In contrast to Koorie society where elders are respected as repositories of wisdom, among the immigrant founders of Melbourne the end of employment, which marked the onset of old age, was often accompanied by fears of poverty, chronic illness and disability. In the gold-rush era, less than 1% of the city's population was over 60 and only 0.03% over 80, but by the 1870s the increasing proportion of poverty-stricken older people in the population led to calls to government to legislate to force children to take care of their aged relatives. The ageing of the city's first European generation brought this concern to crisis point during the 1890s depression. Although, by this time, the Benevolent Asylum and the Immigrants' Aid Society were increasingly focused on providing aged care, the spectre of 'pioneers' dying in poverty was instrumental in persuading the Victorian Government to introduce Australia's first aged pensions in 1900. With a lower age limit of 65 for men and 60 for women, this means-tested benefit provided a definition of old age and created an expectation of retirement for all.
Such minimal provision was important as more people survived into old age. Although the fear of poverty was exacerbated by recurring cycles of inflation and depression, Melbourne's traditional high rates of home ownership and an increasing spread of superannuation meant that by the second half of the 20th century many people were more secure in retirement than they had been at any other time in their lives. With the home as their major investment, Melburnians have tended to stay in their own suburbs as they age. Although retirement villages in hillside or bayside suburbs developed slowly in the postwar period, retirees provide much of the market for units in every suburb. Aged persons' accommodation was also included in most estates developed by the Housing Commission of Victoria. With the time of retirement increasingly set by age rather than incapacity, many men gained a new freedom to travel or to participate in family, sporting or community activities. For women the transition was more gradual but, increasingly freed from domestic responsibilities, they too were able to embrace a wider range of social activities either with their partners or through gender-specific support groups like the Civilian Widows Association, the War Widows Guild and the Legacy Laurel Clubs. While the aged are most visible in Elderly Citizens' or lawn bowls clubs, they participate across a much wider range of organisations, volunteering their services to educational, cultural and welfare institutions in their local communities. The non-means tested Seniors Card, entitling the holder to concessions on public transport and discounts at restaurants, theatres and retail outlets, is as much a recognition of this contribution as it is of their reduced income-earning potential.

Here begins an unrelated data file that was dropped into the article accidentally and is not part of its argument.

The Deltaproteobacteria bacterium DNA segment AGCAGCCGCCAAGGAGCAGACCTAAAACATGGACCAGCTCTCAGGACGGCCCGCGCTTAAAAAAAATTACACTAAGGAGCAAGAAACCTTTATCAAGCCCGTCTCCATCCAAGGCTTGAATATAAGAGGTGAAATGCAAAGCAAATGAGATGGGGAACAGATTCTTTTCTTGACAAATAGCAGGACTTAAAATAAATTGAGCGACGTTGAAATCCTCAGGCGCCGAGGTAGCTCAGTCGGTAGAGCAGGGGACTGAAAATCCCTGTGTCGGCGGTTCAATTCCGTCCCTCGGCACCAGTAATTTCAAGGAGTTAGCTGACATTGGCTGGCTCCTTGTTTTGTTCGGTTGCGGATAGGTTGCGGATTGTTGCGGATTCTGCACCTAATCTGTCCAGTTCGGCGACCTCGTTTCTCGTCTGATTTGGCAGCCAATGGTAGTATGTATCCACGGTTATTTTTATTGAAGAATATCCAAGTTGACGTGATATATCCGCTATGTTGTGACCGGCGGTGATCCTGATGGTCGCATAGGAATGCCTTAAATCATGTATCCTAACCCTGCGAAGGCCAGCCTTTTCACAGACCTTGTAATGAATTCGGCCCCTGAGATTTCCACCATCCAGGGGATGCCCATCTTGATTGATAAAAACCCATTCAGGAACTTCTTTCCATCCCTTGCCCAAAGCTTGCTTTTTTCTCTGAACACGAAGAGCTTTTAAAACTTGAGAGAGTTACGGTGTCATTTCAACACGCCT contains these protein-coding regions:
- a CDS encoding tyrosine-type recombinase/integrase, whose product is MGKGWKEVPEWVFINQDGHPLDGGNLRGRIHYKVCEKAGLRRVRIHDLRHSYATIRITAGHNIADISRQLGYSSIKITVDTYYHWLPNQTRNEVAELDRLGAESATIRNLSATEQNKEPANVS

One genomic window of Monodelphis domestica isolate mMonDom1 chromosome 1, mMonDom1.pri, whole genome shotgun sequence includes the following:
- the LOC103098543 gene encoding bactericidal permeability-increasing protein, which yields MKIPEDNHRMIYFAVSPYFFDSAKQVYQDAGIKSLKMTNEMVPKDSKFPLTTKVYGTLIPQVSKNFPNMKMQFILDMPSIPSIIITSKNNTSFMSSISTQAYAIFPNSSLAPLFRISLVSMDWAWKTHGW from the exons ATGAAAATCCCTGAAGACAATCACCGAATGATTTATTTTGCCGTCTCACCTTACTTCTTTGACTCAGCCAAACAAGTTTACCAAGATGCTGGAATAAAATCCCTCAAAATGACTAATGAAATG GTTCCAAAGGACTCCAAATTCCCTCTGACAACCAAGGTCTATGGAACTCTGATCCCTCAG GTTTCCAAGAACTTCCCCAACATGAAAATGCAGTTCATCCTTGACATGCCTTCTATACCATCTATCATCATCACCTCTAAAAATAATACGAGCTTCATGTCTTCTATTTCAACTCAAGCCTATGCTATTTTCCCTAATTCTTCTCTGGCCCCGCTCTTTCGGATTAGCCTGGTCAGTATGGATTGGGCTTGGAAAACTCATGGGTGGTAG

Although Melbourne's population is not ageing as quickly as those in surrounding rural areas, increased survival rates, combined with a falling birthrate, saw the proportion of people over 65 rise to more than 10% of the city's population by the end of the 20th century. The greatest percentage increase occurred among the oldest age groups, with the proportion of people 85 or older doubling in the last 20 years of the century. While this is the group most likely to need extra support, Melbourne maintains the lowest rate of nursing home usage in the nation. Despite concerns about the breakdown of family life, most Melburnians can look to family to help them maintain their independence into their old age, but the old fears of poverty and dependence can blight the later years of those without ready access to such support.
|1854||101,086||268 (0.3%)||24 (0.02%)|
|1901||483,548||21,539 (4.4%)||2,139 (0.4%)|
|2001||3,366,542||301,017 (8.9%)||102,671 (3.0%)|
|Source: based on Australian census data|